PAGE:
The event and the preparation (which means lockdowns with no permission to train and/or virtual meets) leading up to the Games was very different for Canadians and likely for other athletes as well. Certainly, the Olympics themselves were very different. Daily saliva tests, masking and no spectators were the obvious differences. Athletes were required to leave the village immediately after the competition.
The bigger difference was the limited social contact. Normally, athletes and coaches would talk to many Canadian athletes and coaches and people from other countries. In 2021, most people kept to themselves. Tourism wasn’t permitted. We knew about these changes before we left Canada. The high rise village “looked” the same as the previous 3 Olympics. However, the cafeteria had plastic panelling around each person’s eating area, so you could only really hear the people beside or directly opposite you. Our trampoline group usually found an uncrowded area and ate together, but a “group” discussion was impossible.
After over a year of spending most of my time in my house, it was weird seeing crowds of people who did not social distance. In the buffet lines, people were spaced apart by the width of a cafeteria tray! The line for sushi was even worse! Some people wore masks simply as a requirement, rather than as a precaution, with their noses uncovered.
ROSIE – With Rosie as a two-time Olympic champion, we knew that the media would be all over the possibility of a three-peat. We also knew that winning is never easy. At age 32, Rosie was in a field full of predominantly younger athletes. We figured we were veterans at ignoring the pressure from friends or the media, but we may have under-estimated the pressure of having the Olympics as her first live competition in 18 months.
Our goal after Rio was to increase her difficulty to become the one to beat instead of relying on others to make mistakes.
Due to the COVID-19 shutdowns, which included me not coaching Rosie (except by phone and watching video) for an entire year, it was hard to prepare properly. Many thanks to Marty who stepped in, despite risks to his family. Approximately 3.5 months before the Games, Rosie was able to complete a routine worth 15.8 difficulty using three front triples. A few weeks later, it was starting to look clean enough to be a viable option. Approximately two months before leaving for Japan, we switched from string beds to the Eurotramp 4mm bed. This was disappointing because her height dropped enough to make that choice less viable.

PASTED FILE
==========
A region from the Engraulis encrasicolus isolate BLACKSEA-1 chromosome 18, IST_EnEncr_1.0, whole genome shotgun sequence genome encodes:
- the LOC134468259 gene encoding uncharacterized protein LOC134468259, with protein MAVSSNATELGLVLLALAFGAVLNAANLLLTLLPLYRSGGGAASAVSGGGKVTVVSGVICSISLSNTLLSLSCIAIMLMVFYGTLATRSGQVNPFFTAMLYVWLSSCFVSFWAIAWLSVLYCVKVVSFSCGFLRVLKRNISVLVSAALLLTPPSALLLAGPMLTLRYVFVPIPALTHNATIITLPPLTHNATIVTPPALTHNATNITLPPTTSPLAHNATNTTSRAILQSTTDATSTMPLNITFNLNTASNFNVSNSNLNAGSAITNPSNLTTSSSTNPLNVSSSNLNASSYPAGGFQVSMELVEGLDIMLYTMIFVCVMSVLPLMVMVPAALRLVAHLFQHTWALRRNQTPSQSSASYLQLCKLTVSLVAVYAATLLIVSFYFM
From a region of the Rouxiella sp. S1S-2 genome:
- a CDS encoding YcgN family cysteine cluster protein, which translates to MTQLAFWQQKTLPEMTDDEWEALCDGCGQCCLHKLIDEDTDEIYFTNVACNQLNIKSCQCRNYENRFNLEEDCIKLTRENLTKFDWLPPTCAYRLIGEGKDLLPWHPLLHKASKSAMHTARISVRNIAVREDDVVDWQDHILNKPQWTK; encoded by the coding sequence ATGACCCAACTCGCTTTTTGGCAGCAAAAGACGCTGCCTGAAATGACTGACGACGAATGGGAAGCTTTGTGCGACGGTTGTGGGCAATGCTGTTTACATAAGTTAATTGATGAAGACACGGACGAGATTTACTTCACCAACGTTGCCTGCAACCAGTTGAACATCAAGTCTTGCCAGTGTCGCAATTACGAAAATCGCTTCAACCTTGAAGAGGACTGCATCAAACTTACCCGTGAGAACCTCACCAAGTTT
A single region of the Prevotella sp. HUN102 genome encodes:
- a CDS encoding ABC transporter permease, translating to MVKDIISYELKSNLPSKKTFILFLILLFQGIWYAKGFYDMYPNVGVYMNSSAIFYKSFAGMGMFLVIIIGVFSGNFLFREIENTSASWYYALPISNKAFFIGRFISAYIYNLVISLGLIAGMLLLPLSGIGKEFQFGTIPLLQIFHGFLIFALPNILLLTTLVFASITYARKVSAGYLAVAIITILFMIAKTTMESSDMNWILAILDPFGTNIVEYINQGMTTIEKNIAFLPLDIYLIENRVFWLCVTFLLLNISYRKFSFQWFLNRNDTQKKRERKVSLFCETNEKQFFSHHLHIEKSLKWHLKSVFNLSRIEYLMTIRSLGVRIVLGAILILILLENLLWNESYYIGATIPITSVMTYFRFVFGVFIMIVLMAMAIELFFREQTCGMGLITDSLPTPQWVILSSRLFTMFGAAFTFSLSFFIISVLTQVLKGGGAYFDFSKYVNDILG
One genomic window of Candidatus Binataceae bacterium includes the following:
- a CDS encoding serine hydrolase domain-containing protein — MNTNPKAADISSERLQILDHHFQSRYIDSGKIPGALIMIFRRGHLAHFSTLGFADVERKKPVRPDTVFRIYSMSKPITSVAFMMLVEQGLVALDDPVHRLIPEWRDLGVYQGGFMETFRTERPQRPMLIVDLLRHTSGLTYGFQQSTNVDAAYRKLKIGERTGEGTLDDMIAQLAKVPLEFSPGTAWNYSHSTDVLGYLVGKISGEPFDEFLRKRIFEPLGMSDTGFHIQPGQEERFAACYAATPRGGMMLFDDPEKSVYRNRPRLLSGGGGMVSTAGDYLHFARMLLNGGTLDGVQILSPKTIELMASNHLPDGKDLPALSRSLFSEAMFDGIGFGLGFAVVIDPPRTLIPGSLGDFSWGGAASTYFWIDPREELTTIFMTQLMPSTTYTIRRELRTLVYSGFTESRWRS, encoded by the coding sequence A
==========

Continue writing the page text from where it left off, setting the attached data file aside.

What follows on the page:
Rosie had been competing a routine valued at 14.9 routine at recent virtual meets. We were confident that, with 10 weeks of fine tuning, it would be competitive in Tokyo. With the scores from her previous Olympic triumphs at 15.4 and 15.0 difficulty, it was also a risky strategy. Both routines were a departure from normally routine choreography. We replaced one front skill with a back skill to elevate her potential to maintain height.
Rosie seriously injured her ankle nine weeks before we left; this severely reduced the time we had for fine tuning. The outside chance of the hard routine was gone, and we would be lucky if she could even do her easy routine. This is when we really saw the value in our amazing support team; her recovery was beyond amazing. More like a miracle. Rosie kept a positive attitude and did everything she was asked. We are extremely grateful for everything everyone did to help her, and to Own the Podium for funding it all. Our strategy included not discussing her injury.
Rosie was able to do one full 14.9 optional routine just before leaving Canada. During the training camp in Japan, she slowly upped her numbers. By the time we got to Tokyo, her height was up to 0.3 seconds below pre-injury. Her best routines in training looked great. Finally, we had some real hope!
SAM – Samantha was trained in BC in recent years with Curt. She arrived in Japan very well prepared. Kudos to Sam and Curt! Sam’s participation was dependent on a procedural dispute that was settled rather close to the event. She was very excited to be an Olympian!
YOKKAICHI TRAINING CAMP
This was the first ever pre-Olympic training camp for Canadian trampoline in the host country. It helped with jet lag. In prior years, it was possible to get into the Olympic village for more days prior to the competition.
As much as our hosts were extremely helpful, the experience felt more like being in house arrest than a lockdown in Ontario. We traveled only to the hotel, the bus and the gym. The meals were quite healthy. The gym was big, new and clean. It was equipped with brand new actual Olympic equipment, including i-Pad instant replay on every piece of equipment!
The schedule seemed like an exercise in filling up the day. For a single two-hour training, the time between arrival at breakfast to returning to our rooms after lunch at the gym and the return bus trip was 8.5 hours. The training camp meant many extra days away from family and work.
By competition day, both of our Canadian competitors appeared to be very well prepared. Who would have expected that 40% of the athletes would fail to do 20 skills in the preliminaries? I would not attribute this to equipment issues. Firstly, all competitors are familiar with the Eurotramp 4mm beds, which have remained very similar for the last few years. At this meet, the feel of all the beds between the training and competition halls were similar. A few men thought both were a bit soft, but there were plenty of onsite training days. I think that there are several possible reasons for the high number of failed routines:
1) Falls happen during competitions. In recent years, the beds became more powerful and less stable, while concurrently a highly weighted score to encourage jumping high was introduced. These two factors increase the typical failure rate.